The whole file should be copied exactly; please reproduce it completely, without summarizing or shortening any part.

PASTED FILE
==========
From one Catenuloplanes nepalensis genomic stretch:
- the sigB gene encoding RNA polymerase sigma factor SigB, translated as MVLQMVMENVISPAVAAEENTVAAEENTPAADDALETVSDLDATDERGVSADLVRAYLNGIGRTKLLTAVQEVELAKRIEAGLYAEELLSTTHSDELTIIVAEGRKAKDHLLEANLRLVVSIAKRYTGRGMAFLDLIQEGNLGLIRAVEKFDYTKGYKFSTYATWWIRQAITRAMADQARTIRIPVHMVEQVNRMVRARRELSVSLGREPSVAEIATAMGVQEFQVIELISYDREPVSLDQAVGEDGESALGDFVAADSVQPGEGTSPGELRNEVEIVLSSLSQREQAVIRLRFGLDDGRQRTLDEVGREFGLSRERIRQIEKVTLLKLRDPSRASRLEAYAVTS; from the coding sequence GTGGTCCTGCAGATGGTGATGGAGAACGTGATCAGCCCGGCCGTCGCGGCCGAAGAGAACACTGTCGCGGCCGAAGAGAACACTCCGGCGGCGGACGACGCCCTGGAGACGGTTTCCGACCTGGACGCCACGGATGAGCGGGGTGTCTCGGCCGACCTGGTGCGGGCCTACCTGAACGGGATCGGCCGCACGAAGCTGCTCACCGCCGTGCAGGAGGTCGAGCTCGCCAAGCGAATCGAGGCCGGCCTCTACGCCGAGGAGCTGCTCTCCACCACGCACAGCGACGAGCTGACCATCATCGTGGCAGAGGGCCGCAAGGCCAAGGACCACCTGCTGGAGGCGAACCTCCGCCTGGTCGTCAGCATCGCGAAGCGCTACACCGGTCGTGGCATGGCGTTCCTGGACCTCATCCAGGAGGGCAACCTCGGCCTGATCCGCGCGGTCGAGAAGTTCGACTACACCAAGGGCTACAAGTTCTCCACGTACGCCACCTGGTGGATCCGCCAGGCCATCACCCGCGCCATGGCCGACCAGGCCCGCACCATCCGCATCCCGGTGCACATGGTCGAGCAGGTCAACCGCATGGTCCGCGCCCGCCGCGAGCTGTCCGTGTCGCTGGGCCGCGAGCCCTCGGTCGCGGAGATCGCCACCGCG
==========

From one Catenuloplanes nepalensis genomic stretch:
- the sigB gene encoding RNA polymerase sigma factor SigB, translated as MVLQMVMENVISPAVAAEENTVAAEENTPAADDALETVSDLDATDERGVSADLVRAYLNGIGRTKLLTAVQEVELAKRIEAGLYAEELLSTTHSDELTIIVAEGRKAKDHLLEANLRLVVSIAKRYTGRGMAFLDLIQEGNLGLIRAVEKFDYTKGYKFSTYATWWIRQAITRAMADQARTIRIPVHMVEQVNRMVRARRELSVSLGREPSVAEIATAMGVQEFQVIELISYDREPVSLDQAVGEDGESALGDFVAADSVQPGEGTSPGELRNEVEIVLSSLSQREQAVIRLRFGLDDGRQRTLDEVGREFGLSRERIRQIEKVTLLKLRDPSRASRLEAYAVTS; from the coding sequence GTGGTCCTGCAGATGGTGATGGAGAACGTGATCAGCCCGGCCGTCGCGGCCGAAGAGAACACTGTCGCGGCCGAAGAGAACACTCCGGCGGCGGACGACGCCCTGGAGACGGTTTCCGACCTGGACGCCACGGATGAGCGGGGTGTCTCGGCCGACCTGGTGCGGGCCTACCTGAACGGGATCGGCCGCACGAAGCTGCTCACCGCCGTGCAGGAGGTCGAGCTCGCCAAGCGAATCGAGGCCGGCCTCTACGCCGAGGAGCTGCTCTCCACCACGCACAGCGACGAGCTGACCATCATCGTGGCAGAGGGCCGCAAGGCCAAGGACCACCTGCTGGAGGCGAACCTCCGCCTGGTCGTCAGCATCGCGAAGCGCTACACCGGTCGTGGCATGGCGTTCCTGGACCTCATCCAGGAGGGCAACCTCGGCCTGATCCGCGCGGTCGAGAAGTTCGACTACACCAAGGGCTACAAGTTCTCCACGTACGCCACCTGGTGGATCCGCCAGGCCATCACCCGCGCCATGGCCGACCAGGCCCGCACCATCCGCATCCCGGTGCACATGGTCGAGCAGGTCAACCGCATGGTCCGCGCCCGCCGCGAGCTGTCCGTGTCGCTGGGCCGCGAGCCCTCGGTCGCGGAGATCGCCACCGCG